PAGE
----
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NYT Op – Lawyers Enabled Trump’s Worst Abuses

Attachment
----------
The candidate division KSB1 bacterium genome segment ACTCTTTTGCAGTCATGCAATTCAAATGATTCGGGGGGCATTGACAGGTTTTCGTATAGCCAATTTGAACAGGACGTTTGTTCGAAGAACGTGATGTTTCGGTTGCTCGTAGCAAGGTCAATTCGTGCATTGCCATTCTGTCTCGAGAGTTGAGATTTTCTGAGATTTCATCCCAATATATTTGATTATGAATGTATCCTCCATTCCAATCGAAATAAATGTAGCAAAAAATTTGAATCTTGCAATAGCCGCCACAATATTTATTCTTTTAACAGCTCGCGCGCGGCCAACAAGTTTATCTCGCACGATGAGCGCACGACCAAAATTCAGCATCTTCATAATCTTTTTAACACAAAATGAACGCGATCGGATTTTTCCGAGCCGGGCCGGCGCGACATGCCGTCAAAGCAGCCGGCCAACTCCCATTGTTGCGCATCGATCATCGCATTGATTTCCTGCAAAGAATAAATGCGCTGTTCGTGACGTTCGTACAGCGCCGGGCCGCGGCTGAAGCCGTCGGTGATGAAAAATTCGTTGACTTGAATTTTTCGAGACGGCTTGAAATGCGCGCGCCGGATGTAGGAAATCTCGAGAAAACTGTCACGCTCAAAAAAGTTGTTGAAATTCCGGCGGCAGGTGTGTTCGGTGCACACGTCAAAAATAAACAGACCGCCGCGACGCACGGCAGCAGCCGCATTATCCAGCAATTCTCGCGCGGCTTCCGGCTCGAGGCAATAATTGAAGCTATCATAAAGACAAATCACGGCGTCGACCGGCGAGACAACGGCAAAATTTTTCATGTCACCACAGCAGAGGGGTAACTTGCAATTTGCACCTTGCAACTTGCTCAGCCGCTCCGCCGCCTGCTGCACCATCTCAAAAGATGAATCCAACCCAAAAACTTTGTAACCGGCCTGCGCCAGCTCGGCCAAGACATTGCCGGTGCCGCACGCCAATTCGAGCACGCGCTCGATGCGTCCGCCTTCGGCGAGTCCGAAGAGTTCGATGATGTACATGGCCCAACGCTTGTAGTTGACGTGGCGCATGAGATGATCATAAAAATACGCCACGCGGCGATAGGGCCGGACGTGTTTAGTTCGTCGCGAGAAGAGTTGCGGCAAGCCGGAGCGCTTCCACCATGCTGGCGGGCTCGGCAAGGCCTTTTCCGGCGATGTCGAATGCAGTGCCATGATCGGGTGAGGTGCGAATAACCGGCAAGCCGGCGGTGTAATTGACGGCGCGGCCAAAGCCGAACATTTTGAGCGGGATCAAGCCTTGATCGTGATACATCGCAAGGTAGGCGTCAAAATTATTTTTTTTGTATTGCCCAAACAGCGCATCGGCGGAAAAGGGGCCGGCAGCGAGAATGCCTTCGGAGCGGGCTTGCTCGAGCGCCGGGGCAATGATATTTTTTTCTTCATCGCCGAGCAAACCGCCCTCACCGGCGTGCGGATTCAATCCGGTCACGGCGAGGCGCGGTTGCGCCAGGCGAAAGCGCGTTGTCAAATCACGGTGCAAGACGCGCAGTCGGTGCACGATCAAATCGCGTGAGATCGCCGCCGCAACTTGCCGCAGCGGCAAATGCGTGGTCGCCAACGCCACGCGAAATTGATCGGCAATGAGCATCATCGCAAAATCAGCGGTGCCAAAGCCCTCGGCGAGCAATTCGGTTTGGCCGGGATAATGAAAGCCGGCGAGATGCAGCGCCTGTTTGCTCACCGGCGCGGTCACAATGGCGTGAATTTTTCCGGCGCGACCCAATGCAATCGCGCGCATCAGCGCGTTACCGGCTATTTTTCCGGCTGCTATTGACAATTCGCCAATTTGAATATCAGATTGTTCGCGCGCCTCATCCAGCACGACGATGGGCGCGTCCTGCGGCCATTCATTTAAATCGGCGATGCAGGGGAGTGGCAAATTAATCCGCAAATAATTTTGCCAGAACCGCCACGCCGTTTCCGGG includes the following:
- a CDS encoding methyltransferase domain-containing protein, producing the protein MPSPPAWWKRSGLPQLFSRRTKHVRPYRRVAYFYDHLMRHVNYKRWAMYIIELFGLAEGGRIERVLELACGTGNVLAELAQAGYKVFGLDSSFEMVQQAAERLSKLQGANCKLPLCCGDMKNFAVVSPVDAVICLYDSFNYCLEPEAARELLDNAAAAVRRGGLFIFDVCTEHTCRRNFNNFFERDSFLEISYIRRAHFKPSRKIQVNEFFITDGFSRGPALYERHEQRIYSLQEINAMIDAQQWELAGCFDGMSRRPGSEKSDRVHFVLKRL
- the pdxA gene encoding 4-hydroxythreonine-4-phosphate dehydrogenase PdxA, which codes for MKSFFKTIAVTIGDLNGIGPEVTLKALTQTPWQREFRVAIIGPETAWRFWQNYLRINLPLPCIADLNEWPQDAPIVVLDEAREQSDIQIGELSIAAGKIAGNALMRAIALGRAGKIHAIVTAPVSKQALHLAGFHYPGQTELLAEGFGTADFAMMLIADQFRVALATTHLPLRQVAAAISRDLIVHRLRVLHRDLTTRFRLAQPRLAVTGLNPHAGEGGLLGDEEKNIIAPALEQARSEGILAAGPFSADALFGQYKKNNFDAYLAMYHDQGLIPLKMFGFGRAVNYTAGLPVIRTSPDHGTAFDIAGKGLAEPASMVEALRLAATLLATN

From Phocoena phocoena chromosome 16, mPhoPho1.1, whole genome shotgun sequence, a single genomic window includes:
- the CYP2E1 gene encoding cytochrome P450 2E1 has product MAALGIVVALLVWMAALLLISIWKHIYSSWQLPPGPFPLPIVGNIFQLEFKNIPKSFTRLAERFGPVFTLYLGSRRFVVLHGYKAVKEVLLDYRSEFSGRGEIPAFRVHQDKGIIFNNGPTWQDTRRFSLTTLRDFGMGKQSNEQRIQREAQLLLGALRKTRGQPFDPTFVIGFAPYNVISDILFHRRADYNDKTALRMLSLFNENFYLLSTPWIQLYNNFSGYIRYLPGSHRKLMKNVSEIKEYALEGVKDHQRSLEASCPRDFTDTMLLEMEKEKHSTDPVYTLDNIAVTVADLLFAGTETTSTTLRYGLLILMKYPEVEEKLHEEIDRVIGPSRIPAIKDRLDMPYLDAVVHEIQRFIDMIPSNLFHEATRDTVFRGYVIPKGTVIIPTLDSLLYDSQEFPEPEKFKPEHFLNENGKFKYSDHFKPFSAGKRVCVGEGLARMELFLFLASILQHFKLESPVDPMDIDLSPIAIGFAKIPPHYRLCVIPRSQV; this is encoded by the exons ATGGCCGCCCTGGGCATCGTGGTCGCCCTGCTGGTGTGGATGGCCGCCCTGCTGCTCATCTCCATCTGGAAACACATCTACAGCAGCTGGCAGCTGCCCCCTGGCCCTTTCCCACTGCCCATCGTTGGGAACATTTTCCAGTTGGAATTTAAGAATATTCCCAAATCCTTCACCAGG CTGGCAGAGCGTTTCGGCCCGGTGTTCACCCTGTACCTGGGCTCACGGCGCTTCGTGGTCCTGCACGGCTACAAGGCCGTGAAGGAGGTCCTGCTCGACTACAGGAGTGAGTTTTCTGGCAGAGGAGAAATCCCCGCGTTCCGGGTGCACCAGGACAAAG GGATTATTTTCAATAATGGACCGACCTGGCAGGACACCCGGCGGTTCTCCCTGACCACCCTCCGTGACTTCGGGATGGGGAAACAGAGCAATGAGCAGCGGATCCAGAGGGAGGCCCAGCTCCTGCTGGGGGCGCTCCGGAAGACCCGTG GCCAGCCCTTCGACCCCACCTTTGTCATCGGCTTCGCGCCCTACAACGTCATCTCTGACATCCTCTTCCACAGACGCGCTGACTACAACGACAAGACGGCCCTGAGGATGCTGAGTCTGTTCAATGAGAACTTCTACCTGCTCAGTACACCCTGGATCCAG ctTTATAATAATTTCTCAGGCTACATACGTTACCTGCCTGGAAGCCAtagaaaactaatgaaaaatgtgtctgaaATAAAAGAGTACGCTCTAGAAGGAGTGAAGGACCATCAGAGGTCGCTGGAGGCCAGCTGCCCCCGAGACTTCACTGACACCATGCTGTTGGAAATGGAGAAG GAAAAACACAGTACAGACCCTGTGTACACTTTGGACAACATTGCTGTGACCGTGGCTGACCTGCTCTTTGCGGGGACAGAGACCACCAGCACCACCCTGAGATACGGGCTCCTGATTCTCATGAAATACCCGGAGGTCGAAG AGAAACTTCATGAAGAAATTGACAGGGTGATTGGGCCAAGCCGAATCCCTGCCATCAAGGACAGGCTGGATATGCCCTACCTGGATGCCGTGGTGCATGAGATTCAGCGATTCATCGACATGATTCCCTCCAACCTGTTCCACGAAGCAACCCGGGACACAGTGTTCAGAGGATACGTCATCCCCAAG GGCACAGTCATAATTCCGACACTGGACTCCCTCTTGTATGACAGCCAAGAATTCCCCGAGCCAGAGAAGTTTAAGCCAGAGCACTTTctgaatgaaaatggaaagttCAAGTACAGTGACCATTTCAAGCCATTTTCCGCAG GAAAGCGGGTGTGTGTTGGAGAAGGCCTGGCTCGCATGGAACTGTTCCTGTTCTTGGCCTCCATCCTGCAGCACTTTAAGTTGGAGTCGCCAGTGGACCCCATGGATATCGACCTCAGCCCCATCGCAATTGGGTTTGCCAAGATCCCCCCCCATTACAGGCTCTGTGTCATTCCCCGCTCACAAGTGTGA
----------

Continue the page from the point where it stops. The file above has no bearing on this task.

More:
The New York Times Opinion By Sherrilyn A. Ifill – Ms. Ifill is a lawyer and author. She is president and director-counsel of the NAACP Legal Defense and Educational Fund Inc., a civil rights legal organization. “The legal profession must reckon with its complicity in Trump’s attack on democracy. Every day, we learn more about the concerted attack on American democracy perpetuated to overturn the results of the 2020 presidential election. But the violent storming of the Capitol was only its most visible and ugly climax. What has become disturbingly and abundantly clear is that whether through former President Donald Trump’s relentless and meritless lawsuits, the plot in the Department of Justice to remove the acting attorney general, or a congressional plan in which members — including two former Supreme Court clerks — perpetuated false unsubstantiated claims of massive voter fraud, lawyers played a central role in enabling the most dangerous assault on American democracy in more than a century. The appalling conduct of the lawyers at the highest levels of government who behaved so shamelessly in seeking to maintain Mr. Trump in office was not an aberration, but a continuation. Throughout his presidency, lawyers were centrally involved in perpetuating some of its most repugnant excesses. Attorney General Jeff Sessions helped develop the concept of family separation as a migration deterrent. His deputy, Rod Rosenstein, reportedly signed off on applying the policy no matter the age of the child. Sessions’s successor, Bill Barr, misrepresented the Mueller team’s findings and interfered with the sentencing of the Trump advisers Paul Manafort and Roger Stone. Despite this, there was little condemnation from the leadership institutions of our profession. The American Law Institute invited Mr. Barr to speak just months after his hijacking of the Mueller report, and ensured that there was no opportunity for questions from the audience. And neither judicial nor prosecutors’ associations ever issued condemnatory statements when Mr. Trump incited threats against the Black jury forewoman in Mr. Stone’s case. The upending of norms and standards carried into the legislative and judicial branches as well. Many cabinet and judicial nominees, beginning with Mr. Sessions himself, made a mockery of the Senate Judiciary Committee confirmation process by providing misleading information on their confirmation questionnaires — which are submitted under penalty of perjury. Neither Mr. Sessions nor other nominees were held accountable for these misrepresentations. Instead, almost all were confirmed…”

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